Classically, the motion of a body can be described by its dynamic variables such as its velocity, mass and time. However, the Heisenberg principle restricts such description in quantum mechanics to variables such as momentum p, position r and time t (not often). This restriction makes it necessary to re-express the total energy of a quantum physical system in terms of p, r, and t only. This can be expressed mathematically by the conventional quantum mechanical equation in relative coordinates and reduced mass for two electrons in singlet coupling as
where m is the mass of the electrons.
The replacement of the classical variables in Eq. (1) by their corresponding quantum mechanical operators will result in a second order differential equation Hamiltonian for two repelling electrons and therefore a nonlinear system:
By second quantization of this Hamiltonian [38, 39], we obtain the Hamiltonian with the creation and annihilation operators. This could be the Hubbard model and its various extensions [40, 41] or its strong coupling limit known as the t-J model and its various extensions [38, 42, 43]. The general form of these models can be expressed as [24]:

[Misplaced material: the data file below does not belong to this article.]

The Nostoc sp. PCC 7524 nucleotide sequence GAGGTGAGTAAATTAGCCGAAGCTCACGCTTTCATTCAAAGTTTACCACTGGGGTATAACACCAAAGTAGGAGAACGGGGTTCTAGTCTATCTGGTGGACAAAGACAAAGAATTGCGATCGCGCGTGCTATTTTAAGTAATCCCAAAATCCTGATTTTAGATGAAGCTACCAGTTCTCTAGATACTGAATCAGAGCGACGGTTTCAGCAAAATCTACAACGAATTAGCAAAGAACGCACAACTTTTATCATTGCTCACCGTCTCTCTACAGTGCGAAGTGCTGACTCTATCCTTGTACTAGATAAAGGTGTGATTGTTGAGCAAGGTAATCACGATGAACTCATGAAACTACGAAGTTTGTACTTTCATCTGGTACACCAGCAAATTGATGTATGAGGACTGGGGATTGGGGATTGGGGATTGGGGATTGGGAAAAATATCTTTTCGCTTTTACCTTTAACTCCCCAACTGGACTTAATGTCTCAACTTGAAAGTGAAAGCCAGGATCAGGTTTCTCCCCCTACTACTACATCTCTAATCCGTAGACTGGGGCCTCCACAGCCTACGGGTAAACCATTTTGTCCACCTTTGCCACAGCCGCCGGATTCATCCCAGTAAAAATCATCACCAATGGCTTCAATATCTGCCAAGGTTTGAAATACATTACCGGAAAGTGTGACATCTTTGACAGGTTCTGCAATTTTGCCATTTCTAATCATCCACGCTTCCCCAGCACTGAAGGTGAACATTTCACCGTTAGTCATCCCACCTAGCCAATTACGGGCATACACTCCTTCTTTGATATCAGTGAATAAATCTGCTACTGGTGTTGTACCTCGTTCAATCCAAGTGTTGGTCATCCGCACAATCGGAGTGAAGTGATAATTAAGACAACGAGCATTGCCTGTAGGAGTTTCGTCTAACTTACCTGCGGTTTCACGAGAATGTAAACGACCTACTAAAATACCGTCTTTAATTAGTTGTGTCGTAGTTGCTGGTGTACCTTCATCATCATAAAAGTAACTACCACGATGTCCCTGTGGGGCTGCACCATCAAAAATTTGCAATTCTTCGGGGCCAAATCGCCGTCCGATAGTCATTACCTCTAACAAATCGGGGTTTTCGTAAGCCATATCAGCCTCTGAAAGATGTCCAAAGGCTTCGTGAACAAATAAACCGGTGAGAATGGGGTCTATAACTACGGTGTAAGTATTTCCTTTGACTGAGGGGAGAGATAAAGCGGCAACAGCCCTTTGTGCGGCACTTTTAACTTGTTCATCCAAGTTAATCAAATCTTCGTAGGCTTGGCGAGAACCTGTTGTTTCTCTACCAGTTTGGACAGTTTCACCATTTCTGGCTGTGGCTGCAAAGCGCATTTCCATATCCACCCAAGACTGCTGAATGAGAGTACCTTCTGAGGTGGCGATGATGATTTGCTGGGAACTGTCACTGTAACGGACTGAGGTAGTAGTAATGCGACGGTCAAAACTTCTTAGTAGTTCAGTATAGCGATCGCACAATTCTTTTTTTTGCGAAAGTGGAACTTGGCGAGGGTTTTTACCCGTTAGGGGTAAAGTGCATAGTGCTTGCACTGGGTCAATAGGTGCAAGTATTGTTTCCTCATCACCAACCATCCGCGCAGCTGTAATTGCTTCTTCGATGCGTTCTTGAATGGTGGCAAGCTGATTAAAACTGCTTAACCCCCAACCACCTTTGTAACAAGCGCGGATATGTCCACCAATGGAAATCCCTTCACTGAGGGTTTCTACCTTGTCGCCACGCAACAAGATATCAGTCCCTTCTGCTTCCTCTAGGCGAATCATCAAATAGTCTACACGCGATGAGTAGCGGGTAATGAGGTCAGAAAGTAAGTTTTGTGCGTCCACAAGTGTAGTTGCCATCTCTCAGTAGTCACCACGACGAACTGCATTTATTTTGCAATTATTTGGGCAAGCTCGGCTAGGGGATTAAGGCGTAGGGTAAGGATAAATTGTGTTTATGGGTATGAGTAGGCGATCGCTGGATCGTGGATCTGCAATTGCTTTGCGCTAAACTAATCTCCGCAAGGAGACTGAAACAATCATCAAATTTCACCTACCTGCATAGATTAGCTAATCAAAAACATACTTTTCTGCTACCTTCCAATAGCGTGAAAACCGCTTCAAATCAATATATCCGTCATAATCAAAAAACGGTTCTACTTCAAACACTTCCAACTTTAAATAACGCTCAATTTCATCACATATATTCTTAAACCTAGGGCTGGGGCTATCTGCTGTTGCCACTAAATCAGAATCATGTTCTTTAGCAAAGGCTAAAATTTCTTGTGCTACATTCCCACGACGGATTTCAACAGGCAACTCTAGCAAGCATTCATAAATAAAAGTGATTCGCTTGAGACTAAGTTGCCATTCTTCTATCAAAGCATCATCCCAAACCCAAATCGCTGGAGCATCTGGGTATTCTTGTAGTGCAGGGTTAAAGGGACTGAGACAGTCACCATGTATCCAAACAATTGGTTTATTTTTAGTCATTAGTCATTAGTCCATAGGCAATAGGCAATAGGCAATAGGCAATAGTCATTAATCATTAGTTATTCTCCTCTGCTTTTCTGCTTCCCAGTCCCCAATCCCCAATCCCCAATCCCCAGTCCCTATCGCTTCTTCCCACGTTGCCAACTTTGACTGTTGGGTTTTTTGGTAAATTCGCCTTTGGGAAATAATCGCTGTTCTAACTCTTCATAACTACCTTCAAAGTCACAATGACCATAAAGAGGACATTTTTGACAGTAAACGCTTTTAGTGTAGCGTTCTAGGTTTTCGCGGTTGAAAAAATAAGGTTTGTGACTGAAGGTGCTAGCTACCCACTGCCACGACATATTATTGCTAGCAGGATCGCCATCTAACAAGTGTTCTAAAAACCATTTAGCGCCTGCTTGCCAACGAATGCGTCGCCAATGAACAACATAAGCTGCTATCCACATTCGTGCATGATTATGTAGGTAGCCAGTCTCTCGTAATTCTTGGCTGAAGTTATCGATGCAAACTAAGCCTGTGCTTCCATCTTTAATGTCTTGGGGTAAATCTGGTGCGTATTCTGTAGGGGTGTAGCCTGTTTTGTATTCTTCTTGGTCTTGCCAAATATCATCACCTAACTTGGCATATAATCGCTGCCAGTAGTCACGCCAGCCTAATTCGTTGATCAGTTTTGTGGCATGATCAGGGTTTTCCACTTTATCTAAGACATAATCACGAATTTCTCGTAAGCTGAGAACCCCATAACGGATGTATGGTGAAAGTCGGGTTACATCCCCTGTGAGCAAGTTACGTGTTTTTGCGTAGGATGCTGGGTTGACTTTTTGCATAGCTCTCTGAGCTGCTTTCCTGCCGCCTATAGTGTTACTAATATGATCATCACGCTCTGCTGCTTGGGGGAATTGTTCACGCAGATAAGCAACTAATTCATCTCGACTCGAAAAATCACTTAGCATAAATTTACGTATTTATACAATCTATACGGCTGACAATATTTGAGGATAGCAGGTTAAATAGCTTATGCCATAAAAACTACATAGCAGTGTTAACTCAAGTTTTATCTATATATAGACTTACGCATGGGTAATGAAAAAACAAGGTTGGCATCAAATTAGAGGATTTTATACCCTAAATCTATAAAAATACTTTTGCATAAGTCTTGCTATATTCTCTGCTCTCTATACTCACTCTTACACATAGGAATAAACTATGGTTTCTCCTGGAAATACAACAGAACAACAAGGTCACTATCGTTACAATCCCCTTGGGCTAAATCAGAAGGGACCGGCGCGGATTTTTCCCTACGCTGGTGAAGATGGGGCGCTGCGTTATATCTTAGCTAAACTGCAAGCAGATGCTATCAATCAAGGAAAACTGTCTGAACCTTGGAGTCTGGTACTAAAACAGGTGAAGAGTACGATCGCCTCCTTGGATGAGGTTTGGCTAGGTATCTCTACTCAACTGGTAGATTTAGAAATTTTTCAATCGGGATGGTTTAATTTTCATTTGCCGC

where is the kinetic part and is the interaction part which determine the quantum fluctuation with the denoting the tuning parameter. The QCT occurs when reaches a value denoted by that can trigger the QCP.
The classic system to describe nonlinear physical systems is the nonlinear pendulum and the equation of its dynamics is [28]
g is acceleration due to gravity,
L is the length of string,
is the velocity dependent damping force and
Fc is the sinusoidal driving force that captures the initial conditions of the material specifics such as orbital radii r, electronegativity valence electron count N, atomic number Z and formula weight Fw [35], that is,